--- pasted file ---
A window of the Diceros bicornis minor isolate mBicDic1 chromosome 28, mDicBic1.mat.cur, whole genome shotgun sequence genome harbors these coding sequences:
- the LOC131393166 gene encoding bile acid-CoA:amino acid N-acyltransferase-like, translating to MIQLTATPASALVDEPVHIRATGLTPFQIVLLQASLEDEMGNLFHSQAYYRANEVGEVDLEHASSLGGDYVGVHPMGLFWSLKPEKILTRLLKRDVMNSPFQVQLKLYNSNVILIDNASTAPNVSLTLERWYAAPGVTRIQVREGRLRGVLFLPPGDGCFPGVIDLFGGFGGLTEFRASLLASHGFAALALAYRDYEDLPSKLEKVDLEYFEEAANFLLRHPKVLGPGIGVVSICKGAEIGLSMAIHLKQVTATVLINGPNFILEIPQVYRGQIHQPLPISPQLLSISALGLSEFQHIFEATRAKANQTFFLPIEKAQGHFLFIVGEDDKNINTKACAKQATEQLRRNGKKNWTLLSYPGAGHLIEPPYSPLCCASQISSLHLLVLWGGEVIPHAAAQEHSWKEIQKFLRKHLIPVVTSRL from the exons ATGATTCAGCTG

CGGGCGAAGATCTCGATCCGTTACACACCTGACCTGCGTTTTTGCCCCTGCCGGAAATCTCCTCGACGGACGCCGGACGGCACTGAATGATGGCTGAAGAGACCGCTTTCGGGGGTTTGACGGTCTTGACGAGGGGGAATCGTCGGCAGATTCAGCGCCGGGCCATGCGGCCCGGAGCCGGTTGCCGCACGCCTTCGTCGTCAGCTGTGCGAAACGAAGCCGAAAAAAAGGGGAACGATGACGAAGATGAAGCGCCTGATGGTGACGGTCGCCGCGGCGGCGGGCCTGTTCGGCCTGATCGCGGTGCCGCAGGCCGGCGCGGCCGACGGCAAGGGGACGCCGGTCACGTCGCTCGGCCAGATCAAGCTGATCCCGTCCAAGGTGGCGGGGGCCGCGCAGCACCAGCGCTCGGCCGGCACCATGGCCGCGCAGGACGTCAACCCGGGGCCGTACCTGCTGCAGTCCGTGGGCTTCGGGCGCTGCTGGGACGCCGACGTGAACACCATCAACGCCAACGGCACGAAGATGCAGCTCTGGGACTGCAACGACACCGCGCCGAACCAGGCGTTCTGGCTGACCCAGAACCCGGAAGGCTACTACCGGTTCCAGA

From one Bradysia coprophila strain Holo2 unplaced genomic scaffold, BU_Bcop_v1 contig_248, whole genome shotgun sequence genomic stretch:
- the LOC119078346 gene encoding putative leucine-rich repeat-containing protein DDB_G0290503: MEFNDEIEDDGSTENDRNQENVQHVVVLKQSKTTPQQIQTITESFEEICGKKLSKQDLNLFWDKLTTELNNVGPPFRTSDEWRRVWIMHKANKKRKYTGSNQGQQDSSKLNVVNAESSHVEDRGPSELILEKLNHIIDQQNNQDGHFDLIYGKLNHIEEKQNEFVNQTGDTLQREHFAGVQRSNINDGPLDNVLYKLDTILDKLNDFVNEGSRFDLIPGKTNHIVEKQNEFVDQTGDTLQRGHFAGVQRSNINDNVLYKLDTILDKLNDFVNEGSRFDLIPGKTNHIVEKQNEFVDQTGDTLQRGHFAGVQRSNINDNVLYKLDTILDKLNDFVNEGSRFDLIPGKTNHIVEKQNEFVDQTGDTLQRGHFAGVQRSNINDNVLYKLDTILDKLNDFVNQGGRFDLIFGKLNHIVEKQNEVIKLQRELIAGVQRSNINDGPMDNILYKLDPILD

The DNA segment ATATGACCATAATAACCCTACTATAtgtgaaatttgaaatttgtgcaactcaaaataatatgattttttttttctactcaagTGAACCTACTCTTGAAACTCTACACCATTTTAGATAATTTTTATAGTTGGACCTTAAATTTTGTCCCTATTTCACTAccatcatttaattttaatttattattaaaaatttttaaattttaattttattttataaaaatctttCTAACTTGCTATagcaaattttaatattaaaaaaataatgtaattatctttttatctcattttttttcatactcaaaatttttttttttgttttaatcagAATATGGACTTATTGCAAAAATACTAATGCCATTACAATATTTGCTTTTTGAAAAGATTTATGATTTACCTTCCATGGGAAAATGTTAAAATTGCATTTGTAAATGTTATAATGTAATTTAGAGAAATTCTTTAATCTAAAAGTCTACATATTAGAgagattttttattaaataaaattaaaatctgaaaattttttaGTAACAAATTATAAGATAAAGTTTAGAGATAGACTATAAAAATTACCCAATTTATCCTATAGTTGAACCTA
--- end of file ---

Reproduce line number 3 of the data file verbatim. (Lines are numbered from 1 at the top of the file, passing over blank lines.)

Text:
CGGGCGAAGATCTCGATCCGTTACACACCTGACCTGCGTTTTTGCCCCTGCCGGAAATCTCCTCGACGGACGCCGGACGGCACTGAATGATGGCTGAAGAGACCGCTTTCGGGGGTTTGACGGTCTTGACGAGGGGGAATCGTCGGCAGATTCAGCGCCGGGCCATGCGGCCCGGAGCCGGTTGCCGCACGCCTTCGTCGTCAGCTGTGCGAAACGAAGCCGAAAAAAAGGGGAACGATGACGAAGATGAAGCGCCTGATGGTGACGGTCGCCGCGGCGGCGGGCCTGTTCGGCCTGATCGCGGTGCCGCAGGCCGGCGCGGCCGACGGCAAGGGGACGCCGGTCACGTCGCTCGGCCAGATCAAGCTGATCCCGTCCAAGGTGGCGGGGGCCGCGCAGCACCAGCGCTCGGCCGGCACCATGGCCGCGCAGGACGTCAACCCGGGGCCGTACCTGCTGCAGTCCGTGGGCTTCGGGCGCTGCTGGGACGCCGACGTGAACACCATCAACGCCAACGGCACGAAGATGCAGCTCTGGGACTGCAACGACACCGCGCCGAACCAGGCGTTCTGGCTGACCCAGAACCCGGAAGGCTACTACCGGTTCCAGA